A common example is where a spouse states that a three year old child should not have overnights with the other spouse as the child has started bed wetting since sleeping at the other parent’s house. The chart and materials in this area will advise the parents that regressive behaviors are normal reactions of a child of that age during the divorce. A parent’s idea to stop overnight timesharing with the other parent may actually be harmful to the child’s growth and development. The court will likely be concerned about the parent’s knowledge, and lack of knowledge, of early child development of children of divorcing parents.

Florida law presumes that both parents are fit to be parents. It is presumed that a fit parent will have certain basic knowledge that it is important for a child to have two healthy parents involved in the child’s life that discuss the upbringing of the child and make decisions together.

If a parent believes that the other parent is not fit, then it is the responsibility of that parent ton intervene long before the legal process of divorce begins. There are many resources available to teach parents how to be parents. If you fail to intervene early in parenthood you are not protecting your child and it is you who may be seen as the unfit parent for not taking steps to educate your spouse on how to be a parent. In other words, the court may find that the “fit” parent failed to protect the child.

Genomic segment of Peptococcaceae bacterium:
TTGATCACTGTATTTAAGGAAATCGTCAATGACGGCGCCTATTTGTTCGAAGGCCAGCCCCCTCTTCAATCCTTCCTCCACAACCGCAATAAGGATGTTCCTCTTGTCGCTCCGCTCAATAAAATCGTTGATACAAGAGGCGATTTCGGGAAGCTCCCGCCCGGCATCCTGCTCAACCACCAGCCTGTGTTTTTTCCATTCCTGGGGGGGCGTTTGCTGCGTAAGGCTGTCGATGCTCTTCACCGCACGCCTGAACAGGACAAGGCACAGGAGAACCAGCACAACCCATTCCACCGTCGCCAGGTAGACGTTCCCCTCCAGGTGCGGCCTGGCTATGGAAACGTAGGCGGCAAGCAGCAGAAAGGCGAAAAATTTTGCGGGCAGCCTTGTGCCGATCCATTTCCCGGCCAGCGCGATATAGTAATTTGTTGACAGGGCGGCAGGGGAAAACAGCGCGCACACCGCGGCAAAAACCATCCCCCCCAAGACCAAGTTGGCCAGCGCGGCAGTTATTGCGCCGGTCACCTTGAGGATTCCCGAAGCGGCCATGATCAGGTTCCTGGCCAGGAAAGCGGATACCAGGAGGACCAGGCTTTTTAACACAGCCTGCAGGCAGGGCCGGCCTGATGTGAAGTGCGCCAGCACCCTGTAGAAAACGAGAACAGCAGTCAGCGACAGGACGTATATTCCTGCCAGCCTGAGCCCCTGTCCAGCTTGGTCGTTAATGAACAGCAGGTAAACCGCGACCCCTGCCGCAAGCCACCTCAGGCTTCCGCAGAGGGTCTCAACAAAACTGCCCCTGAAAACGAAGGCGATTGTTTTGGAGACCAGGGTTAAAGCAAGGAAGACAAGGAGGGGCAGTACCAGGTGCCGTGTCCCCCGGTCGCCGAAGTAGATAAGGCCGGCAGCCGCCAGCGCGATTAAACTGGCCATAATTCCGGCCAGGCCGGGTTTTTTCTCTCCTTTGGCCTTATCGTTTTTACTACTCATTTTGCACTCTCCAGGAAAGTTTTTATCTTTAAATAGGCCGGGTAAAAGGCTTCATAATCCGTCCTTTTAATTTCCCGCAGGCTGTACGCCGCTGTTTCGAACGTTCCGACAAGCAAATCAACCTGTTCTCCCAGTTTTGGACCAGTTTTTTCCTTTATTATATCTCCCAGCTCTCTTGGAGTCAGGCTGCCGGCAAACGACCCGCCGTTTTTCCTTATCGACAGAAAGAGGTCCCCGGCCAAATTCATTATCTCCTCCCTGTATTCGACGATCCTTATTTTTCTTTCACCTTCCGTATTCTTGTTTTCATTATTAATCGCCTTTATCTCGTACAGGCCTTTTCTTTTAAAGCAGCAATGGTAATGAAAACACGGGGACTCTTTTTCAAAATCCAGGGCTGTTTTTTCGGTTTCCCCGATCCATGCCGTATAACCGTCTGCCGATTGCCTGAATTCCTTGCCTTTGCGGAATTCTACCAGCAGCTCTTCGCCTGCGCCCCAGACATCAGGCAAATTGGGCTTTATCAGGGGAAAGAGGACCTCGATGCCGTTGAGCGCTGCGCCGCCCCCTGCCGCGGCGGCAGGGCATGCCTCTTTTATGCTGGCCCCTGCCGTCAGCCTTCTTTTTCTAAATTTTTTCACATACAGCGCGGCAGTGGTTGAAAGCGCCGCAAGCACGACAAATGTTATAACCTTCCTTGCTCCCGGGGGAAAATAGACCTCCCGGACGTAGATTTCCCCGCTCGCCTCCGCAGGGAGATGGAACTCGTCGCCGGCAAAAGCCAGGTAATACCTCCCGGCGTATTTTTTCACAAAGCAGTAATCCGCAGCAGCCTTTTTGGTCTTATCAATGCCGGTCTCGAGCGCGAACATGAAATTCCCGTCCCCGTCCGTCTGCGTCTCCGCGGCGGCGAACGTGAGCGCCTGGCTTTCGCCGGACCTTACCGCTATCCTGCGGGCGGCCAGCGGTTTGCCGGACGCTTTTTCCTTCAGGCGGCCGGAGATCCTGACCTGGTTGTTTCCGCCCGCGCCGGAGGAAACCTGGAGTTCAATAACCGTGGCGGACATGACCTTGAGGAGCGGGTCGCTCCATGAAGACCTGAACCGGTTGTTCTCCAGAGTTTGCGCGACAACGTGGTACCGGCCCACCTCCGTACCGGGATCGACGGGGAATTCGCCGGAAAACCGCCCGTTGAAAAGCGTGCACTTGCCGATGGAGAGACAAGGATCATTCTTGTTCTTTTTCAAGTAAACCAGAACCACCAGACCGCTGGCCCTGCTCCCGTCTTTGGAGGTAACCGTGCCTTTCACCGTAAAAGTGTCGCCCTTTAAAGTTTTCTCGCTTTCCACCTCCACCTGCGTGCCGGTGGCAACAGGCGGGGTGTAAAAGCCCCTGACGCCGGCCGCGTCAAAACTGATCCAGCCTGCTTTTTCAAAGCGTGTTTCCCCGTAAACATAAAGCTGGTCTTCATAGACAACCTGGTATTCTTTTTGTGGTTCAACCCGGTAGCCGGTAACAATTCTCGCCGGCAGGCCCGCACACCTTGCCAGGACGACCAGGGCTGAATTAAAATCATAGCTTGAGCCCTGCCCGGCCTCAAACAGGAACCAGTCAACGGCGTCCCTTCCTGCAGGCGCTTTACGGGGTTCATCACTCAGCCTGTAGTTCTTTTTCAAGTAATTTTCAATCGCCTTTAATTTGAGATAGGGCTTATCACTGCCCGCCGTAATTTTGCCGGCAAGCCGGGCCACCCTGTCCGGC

Many times parents think the “better” parent is to be the primary residential parent. As of October 1, 2008 under the Shared Parental Responsibility Act there is no longer a primary residential parent and a secondary residential parent. All legal titles have been eliminated because people incorrectly attached higher rights to the child if you were the primary residential parent, and less rights to the secondary residential parent.

The “better” parent is the one who acts in the best interests of the minor child. What is expected is not bashing of the “unfit” parent, but attempts at rehabilitation and intervention of the other parent to benefit the children.

Under Florida Statute 61.13 Florida law now requires a plan to govern the relationship between the parents to make decisions about their children and to develop a schedule of time when the children will spend time with each parent. This is called a parenting plan. The statute is gender neutral as there is no presumption for or against a man or woman when determining a time-sharing schedule.

Parental Responsibility is a Florida law that presumes the responsibility for the children should be “shared” between the parents. This means that both parents have the right to be involved in major decisions about the children’s health, education and upbringing and to decide them together. Sometimes parents are unable to discuss major decisions about the children with the other spouse and ask for what is known as “sole” parental responsibility for the children. To achieve this result you will have to prove that sharing parental responsibilities, or discussing major decisions affecting the children, is somehow detrimental to the children.